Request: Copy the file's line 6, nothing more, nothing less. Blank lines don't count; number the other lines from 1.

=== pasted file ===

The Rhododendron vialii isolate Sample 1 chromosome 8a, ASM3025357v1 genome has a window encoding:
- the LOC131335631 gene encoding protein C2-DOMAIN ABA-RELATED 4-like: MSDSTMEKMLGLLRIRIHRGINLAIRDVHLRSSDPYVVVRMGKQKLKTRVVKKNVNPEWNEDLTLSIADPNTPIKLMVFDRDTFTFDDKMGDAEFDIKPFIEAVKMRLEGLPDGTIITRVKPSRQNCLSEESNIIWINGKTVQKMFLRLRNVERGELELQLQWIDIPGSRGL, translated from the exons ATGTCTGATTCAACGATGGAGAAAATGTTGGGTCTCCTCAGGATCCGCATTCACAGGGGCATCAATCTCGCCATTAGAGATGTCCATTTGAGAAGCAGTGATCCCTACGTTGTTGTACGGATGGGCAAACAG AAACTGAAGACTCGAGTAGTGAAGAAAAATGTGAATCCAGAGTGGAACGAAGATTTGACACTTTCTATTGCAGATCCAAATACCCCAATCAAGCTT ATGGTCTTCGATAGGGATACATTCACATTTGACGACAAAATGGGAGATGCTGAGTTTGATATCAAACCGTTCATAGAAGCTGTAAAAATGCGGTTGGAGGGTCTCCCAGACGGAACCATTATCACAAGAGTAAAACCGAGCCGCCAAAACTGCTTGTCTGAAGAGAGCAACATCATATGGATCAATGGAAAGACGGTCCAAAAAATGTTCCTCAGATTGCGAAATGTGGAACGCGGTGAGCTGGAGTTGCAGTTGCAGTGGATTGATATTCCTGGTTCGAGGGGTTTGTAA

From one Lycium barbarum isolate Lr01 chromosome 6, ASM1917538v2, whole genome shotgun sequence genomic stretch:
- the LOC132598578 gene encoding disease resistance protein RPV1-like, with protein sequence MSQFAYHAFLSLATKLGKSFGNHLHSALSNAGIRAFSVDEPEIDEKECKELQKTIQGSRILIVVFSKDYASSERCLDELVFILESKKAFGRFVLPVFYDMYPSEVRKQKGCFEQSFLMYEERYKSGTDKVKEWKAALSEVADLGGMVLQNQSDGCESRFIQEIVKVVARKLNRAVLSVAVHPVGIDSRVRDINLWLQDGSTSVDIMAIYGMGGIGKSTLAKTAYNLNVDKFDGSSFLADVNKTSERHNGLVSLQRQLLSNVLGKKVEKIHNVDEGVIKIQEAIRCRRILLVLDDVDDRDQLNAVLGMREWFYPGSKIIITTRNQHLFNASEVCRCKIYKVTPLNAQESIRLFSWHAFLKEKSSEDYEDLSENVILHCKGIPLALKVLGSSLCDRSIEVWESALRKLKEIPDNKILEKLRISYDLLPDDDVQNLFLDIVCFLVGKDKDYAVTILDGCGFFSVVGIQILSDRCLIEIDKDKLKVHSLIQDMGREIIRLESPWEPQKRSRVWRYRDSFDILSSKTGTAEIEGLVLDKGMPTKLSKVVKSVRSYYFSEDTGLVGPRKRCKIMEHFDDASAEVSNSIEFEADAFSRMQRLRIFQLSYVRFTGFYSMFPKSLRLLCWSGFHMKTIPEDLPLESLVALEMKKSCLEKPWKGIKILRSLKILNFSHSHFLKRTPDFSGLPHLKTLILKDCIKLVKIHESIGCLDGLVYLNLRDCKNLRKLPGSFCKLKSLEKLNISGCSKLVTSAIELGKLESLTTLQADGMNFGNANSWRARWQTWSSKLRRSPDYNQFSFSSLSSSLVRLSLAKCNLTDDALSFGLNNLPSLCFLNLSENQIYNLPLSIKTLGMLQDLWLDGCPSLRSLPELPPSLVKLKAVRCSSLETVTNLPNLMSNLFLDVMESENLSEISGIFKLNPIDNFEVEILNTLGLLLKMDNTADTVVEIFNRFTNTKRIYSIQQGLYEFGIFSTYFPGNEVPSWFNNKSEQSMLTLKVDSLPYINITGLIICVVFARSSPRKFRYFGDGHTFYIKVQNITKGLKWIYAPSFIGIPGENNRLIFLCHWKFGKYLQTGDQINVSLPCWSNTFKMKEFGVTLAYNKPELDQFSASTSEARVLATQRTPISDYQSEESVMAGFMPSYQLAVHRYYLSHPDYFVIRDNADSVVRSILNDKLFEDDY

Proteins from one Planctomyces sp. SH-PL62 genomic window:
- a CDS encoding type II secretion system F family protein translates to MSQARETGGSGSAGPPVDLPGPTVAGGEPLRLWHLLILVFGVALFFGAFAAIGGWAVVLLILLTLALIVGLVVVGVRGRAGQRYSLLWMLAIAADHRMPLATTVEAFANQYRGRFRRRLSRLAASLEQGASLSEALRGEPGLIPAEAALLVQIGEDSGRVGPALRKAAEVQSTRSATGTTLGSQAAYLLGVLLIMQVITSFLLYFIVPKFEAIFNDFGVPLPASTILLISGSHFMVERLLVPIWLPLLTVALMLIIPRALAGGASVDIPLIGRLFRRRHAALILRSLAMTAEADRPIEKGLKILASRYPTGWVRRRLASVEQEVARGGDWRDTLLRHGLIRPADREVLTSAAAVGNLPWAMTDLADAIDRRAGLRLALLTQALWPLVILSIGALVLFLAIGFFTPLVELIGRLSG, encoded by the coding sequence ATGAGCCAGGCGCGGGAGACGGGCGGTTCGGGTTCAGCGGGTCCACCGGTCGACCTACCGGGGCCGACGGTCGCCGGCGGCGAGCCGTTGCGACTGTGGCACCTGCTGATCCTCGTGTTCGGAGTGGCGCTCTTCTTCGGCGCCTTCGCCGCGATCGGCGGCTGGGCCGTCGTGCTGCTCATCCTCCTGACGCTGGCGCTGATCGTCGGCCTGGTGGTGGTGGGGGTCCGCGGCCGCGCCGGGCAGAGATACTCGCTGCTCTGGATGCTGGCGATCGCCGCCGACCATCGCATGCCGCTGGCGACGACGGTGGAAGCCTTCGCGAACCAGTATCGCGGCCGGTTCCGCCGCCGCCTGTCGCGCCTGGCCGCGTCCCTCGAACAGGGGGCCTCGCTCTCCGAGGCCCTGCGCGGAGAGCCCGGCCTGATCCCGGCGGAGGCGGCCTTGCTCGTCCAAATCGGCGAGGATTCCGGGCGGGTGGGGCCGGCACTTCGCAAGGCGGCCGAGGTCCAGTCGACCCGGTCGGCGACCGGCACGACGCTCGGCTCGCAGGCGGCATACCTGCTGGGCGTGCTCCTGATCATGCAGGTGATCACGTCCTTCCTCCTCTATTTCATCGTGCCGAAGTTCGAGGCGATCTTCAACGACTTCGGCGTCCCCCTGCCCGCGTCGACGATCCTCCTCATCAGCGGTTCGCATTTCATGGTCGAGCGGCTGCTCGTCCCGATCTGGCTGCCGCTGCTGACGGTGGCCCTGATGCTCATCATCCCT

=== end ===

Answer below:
- a CDS encoding type II secretion system F family protein translates to MSQARETGGSGSAGPPVDLPGPTVAGGEPLRLWHLLILVFGVALFFGAFAAIGGWAVVLLILLTLALIVGLVVVGVRGRAGQRYSLLWMLAIAADHRMPLATTVEAFANQYRGRFRRRLSRLAASLEQGASLSEALRGEPGLIPAEAALLVQIGEDSGRVGPALRKAAEVQSTRSATGTTLGSQAAYLLGVLLIMQVITSFLLYFIVPKFEAIFNDFGVPLPASTILLISGSHFMVERLLVPIWLPLLTVALMLIIPRALAGGASVDIPLIGRLFRRRHAALILRSLAMTAEADRPIEKGLKILASRYPTGWVRRRLASVEQEVARGGDWRDTLLRHGLIRPADREVLTSAAAVGNLPWAMTDLADAIDRRAGLRLALLTQALWPLVILSIGALVLFLAIGFFTPLVELIGRLSG, encoded by the coding sequence ATGAGCCAGGCGCGGGAGACGGGCGGTTCGGGTTCAGCGGGTCCACCGGTCGACCTACCGGGGCCGACGGTCGCCGGCGGCGAGCCGTTGCGACTGTGGCACCTGCTGATCCTCGTGTTCGGAGTGGCGCTCTTCTTCGGCGCCTTCGCCGCGATCGGCGGCTGGGCCGTCGTGCTGCTCATCCTCCTGACGCTGGCGCTGATCGTCGGCCTGGTGGTGGTGGGGGTCCGCGGCCGCGCCGGGCAGAGATACTCGCTGCTCTGGATGCTGGCGATCGCCGCCGACCATCGCATGCCGCTGGCGACGACGGTGGAAGCCTTCGCGAACCAGTATCGCGGCCGGTTCCGCCGCCGCCTGTCGCGCCTGGCCGCGTCCCTCGAACAGGGGGCCTCGCTCTCCGAGGCCCTGCGCGGAGAGCCCGGCCTGATCCCGGCGGAGGCGGCCTTGCTCGTCCAAATCGGCGAGGATTCCGGGCGGGTGGGGCCGGCACTTCGCAAGGCGGCCGAGGTCCAGTCGACCCGGTCGGCGACCGGCACGACGCTCGGCTCGCAGGCGGCATACCTGCTGGGCGTGCTCCTGATCATGCAGGTGATCACGTCCTTCCTCCTCTATTTCATCGTGCCGAAGTTCGAGGCGATCTTCAACGACTTCGGCGTCCCCCTGCCCGCGTCGACGATCCTCCTCATCAGCGGTTCGCATTTCATGGTCGAGCGGCTGCTCGTCCCGATCTGGCTGCCGCTGCTGACGGTGGCCCTGATGCTCATCATCCCT